A bed of 2000 degree hot coals. And here is a picture of my feet a few minutes post-potentially-stupid-thing-you-regret:
As you can see, my feet did not get burnt off into bloody cauterized stumps. There they are, in all their glory, the same as they were before the fire-walk, if a little bit red from being slightly roasted. Any injuries? Well, the bottoms of my feet, the part touching the 2000 degree bed of hot coals that I walked over, felt sunburned after walking over the bed of 2000 degree hot coals. Which I walked over this past Thursday night, in case you were wondering.
But Friday morning, most of the sunburned feeling was gone except for a small spot on my left footsie. That was a nice surprise.
The other nice surprise I woke up to Friday morning was being able to say I did that fire walk. And it's not even entirely about walking across the bed of hot coals. That's really only the last few seconds of a process that extended over the course of many hours.
What was that process? It was a multi-hour process of preparation that Tony Robbins, yes the guy from the '80's infomercials, led 4,500 of my closest friends through to show us that it is our free will, employed in a productive direction consistently over time, that allows us to break through our fears and achieve what we were meant to achieve.
Doesn't this sound so simple? Isn't this just so obvious? "What have you done, oh great and powerful Weissology," some of you might think. "You spend a bunch of dough to get pumped up in a crowd full of kool-aid guzzlers, only to learn what you have known all your life?! That you have free will and you need to exercise it to move ahead in life?!?!"
I'll answer via a badly chosen metaphor, couched in a bit of snooty meaningless elitism:
All of you, of course, will remember when I stopped watching the Oscars. It was in 1999, when the Academy of Motion Picture Arts and Sciences (AMPAS) failed to nominate Jeff Bridges for the award of best actor for his revolutionary performance as Jeffrey Lebowski in the Cohen brothers' classic film The Big Lebowski. After that, for me, both the art and science were settled. There could be no legitimacy in an organization that could not see what was right before its very eyes: that Jeff Bridges had changed the art of film acting forever with that performance.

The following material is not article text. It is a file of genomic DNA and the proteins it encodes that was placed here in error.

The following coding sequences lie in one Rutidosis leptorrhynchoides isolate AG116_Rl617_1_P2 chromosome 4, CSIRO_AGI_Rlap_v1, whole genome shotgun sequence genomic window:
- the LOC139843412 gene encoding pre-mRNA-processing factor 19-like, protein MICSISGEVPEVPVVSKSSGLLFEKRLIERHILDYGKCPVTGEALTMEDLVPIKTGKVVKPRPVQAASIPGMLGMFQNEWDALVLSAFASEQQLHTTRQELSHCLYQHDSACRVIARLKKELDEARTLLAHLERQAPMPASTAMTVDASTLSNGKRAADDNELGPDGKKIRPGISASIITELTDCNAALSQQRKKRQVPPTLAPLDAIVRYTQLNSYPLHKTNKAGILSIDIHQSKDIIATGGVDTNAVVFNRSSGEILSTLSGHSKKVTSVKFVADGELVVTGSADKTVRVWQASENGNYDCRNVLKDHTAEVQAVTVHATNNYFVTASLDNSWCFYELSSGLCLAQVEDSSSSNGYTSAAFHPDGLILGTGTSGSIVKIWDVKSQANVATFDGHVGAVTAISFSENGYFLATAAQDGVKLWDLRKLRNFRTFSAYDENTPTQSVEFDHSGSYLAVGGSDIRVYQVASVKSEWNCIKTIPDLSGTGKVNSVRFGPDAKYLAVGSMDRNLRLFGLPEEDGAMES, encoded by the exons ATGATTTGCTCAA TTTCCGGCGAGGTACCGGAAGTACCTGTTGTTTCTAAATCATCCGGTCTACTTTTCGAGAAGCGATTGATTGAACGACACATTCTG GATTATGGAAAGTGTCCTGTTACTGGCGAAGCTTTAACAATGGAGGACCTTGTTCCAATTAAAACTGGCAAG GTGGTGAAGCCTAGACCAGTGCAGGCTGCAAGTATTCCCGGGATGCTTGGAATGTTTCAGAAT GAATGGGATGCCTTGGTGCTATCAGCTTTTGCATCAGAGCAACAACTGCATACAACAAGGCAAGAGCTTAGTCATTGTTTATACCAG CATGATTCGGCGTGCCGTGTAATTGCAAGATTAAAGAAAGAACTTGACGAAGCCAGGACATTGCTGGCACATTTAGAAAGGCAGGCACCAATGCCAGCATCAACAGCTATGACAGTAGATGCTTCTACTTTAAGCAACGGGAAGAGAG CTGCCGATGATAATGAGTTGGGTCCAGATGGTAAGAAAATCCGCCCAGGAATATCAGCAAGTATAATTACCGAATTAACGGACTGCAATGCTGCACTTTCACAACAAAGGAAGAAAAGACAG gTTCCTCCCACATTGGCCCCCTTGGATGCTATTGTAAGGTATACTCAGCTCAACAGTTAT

I tell you this by way of introduction to the fact that, had it not been for Amanda, Chris, and Christophe, I would still be watching the Oscars today, a fish in a tiny bowl, overjoyed to be swimming to and fro in the soaked ignorance of my own limitations.
Amanda, Chris, and Christophe, friends in Los Angeles where I lived at that time, invited me over to watch The Big Lebowski, which had been released on video. I saw it in the theaters, I told them, and I did not particularly like it. They insisted, explaining the Rule of Cohen Brothers Films to me, a rule the existence of which I had theretofore been soakingly ignorant.
See, it goes like this. The Cohen Brothers are geniuses. But if you watch one of their films only once, you risk disliking or only mildly liking it. It's on the second viewing that the true essence of the film reveals itself.
Having no alternative social plans, I accepted, joined them for the screening, and from that moment on understood why it's funny when my sister-in-law says, "I'm calmer than you," and why the AMPAS is a totally bogus organization comprised of echo-chamber back slappers who wouldn't know a break-through acting performance if it cut off one of their toes.
Fast-forward to 2013. We can talk all day long about how important our free will is, how critical our life decisions are, how essential it is to harness the power of our inner motivation. But sometimes it takes a real experience to shock us into the realization that the way we have been experiencing life was fish-bowl sized.
That's what the firewalk was for me. In the moments after walking across that bed of hot coals, I was excited and proud of myself. In the days following, including today, I am more pensive. The real question is, "What must I achieve in life?"
And how must I deploy my free will day by day in order to prepare for the last few seconds of the process, the briefest yet flashiest part, the very end?